Fashion and shopping, Melbourne style

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Entries in 1970s (96)

Wednesday
Sep042019

Capricious spring!

How fickle is the Melbourne spring! Like this glorious 1970s dress, it has two faces. You don’t know what weather it will bring: one day it will be sunny and balmy, and the next a howling gale will lash about unsuspecting flesh – and sometimes this will happen all in one day. In fact, the last day of winter was more springlike than the first day of the new season.

From the front this dress is wonderful. I couldn’t believe my eyes when I saw its sleeves in the op shop. They were perfect for my sleeve story, for the pagoda sleeve (multiple tiers) was yet a gaping hole in my lexicon. In great delight, I took the gown into the changing room with me, but a nasty suspicion nagged at me that fate would rain on my parade.

In great delight, I took the gown into the changing room with me …

Thunder rolled as I was engulfed by rustling fabric, which I think it is most likely polyester, or perhaps a poly/rayon blend at best. I was right: the dress fit me to the waist – but that darned zip would simply go no further, and the back gaped open. (Because of this, in the first picture, the bodice is loose and should appear much more fitted.) There is a snowflake’s chance in hell that my torso would ever shrink so much, no matter how much weight I lost!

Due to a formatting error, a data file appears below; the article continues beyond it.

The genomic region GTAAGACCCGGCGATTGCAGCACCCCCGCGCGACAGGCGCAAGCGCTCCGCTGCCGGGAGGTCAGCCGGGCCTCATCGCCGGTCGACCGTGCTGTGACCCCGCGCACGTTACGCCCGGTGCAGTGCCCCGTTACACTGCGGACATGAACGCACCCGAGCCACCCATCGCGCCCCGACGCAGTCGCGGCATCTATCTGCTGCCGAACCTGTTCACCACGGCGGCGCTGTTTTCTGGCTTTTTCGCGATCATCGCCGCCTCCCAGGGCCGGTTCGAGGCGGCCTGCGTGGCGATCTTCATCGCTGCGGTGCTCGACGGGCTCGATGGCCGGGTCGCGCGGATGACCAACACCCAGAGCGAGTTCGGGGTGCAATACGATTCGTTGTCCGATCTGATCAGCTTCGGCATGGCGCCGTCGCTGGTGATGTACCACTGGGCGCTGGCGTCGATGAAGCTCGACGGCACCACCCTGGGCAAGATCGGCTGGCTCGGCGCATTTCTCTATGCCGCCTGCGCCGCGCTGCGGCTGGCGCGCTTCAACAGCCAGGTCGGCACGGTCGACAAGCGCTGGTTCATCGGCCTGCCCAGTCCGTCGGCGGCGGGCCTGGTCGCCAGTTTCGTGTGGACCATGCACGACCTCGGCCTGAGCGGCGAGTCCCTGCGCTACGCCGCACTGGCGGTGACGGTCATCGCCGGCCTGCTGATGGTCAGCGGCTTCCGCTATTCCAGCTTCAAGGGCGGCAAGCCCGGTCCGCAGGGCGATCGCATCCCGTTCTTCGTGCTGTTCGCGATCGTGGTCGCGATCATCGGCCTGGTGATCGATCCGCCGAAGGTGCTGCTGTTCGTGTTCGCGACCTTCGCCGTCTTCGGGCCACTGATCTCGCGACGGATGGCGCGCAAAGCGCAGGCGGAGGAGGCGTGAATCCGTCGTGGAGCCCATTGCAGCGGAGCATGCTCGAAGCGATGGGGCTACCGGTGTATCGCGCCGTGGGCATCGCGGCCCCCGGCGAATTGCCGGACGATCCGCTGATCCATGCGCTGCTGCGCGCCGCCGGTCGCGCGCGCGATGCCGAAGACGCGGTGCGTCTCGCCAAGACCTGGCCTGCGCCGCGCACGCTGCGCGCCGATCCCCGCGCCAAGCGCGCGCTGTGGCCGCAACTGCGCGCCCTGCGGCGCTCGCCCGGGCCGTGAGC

I would not ruin the dress by having it altered to be made backless, for instance, so now that I have photographed its splendour for posterity, I shall prepare to sell it and the income can go toward something in my Etsy wishlist.

Unlike the gown, the season cannot be traded in. This week will see a return to wintry weather, and we must grin and bear it – but perhaps not bare it all just yet!

Photos: September 2019

Thursday
Aug152019

Of the Same Stripe

Bathing suit, c. 1910sI love a stripe, it’s no secret. The other day while browsing on Pinterest, I spotted a nineteenth century black and white striped skirt (below) that was part of a beachwear set, and I was smitten. I would wear this off the beach today if I could but find one!